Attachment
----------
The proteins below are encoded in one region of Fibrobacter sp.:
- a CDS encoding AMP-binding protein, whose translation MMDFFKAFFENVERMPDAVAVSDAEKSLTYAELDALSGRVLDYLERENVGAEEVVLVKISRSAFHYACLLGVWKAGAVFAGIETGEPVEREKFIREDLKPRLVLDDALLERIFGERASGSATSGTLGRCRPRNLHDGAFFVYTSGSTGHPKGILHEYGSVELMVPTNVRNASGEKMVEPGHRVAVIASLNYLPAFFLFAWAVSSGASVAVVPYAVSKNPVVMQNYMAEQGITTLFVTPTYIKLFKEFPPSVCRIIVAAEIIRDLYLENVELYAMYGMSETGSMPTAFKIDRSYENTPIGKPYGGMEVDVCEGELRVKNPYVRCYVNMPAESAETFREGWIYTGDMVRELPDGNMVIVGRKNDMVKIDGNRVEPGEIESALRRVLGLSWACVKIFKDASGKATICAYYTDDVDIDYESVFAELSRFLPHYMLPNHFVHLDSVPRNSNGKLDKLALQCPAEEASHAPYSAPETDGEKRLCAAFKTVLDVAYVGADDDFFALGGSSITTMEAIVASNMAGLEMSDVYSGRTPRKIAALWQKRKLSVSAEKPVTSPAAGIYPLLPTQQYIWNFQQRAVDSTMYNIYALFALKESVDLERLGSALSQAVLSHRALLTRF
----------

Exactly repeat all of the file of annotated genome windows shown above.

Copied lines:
The proteins below are encoded in one region of Fibrobacter sp.:
- a CDS encoding AMP-binding protein, whose translation MMDFFKAFFENVERMPDAVAVSDAEKSLTYAELDALSGRVLDYLERENVGAEEVVLVKISRSAFHYACLLGVWKAGAVFAGIETGEPVEREKFIREDLKPRLVLDDALLERIFGERASGSATSGTLGRCRPRNLHDGAFFVYTSGSTGHPKGILHEYGSVELMVPTNVRNASGEKMVEPGHRVAVIASLNYLPAFFLFAWAVSSGASVAVVPYAVSKNPVVMQNYMAEQGITTLFVTPTYIKLFKEFPPSVCRIIVAAEIIRDLYLENVELYAMYGMSETGSMPTAFKIDRSYENTPIGKPYGGMEVDVCEGELRVKNPYVRCYVNMPAESAETFREGWIYTGDMVRELPDGNMVIVGRKNDMVKIDGNRVEPGEIESALRRVLGLSWACVKIFKDASGKATICAYYTDDVDIDYESVFAELSRFLPHYMLPNHFVHLDSVPRNSNGKLDKLALQCPAEEASHAPYSAPETDGEKRLCAAFKTVLDVAYVGADDDFFALGGSSITTMEAIVASNMAGLEMSDVYSGRTPRKIAALWQKRKLSVSAEKPVTSPAAGIYPLLPTQQYIWNFQQRAVDSTMYNIYALFALKESVDLERLGSALSQAVLSHRALLTRF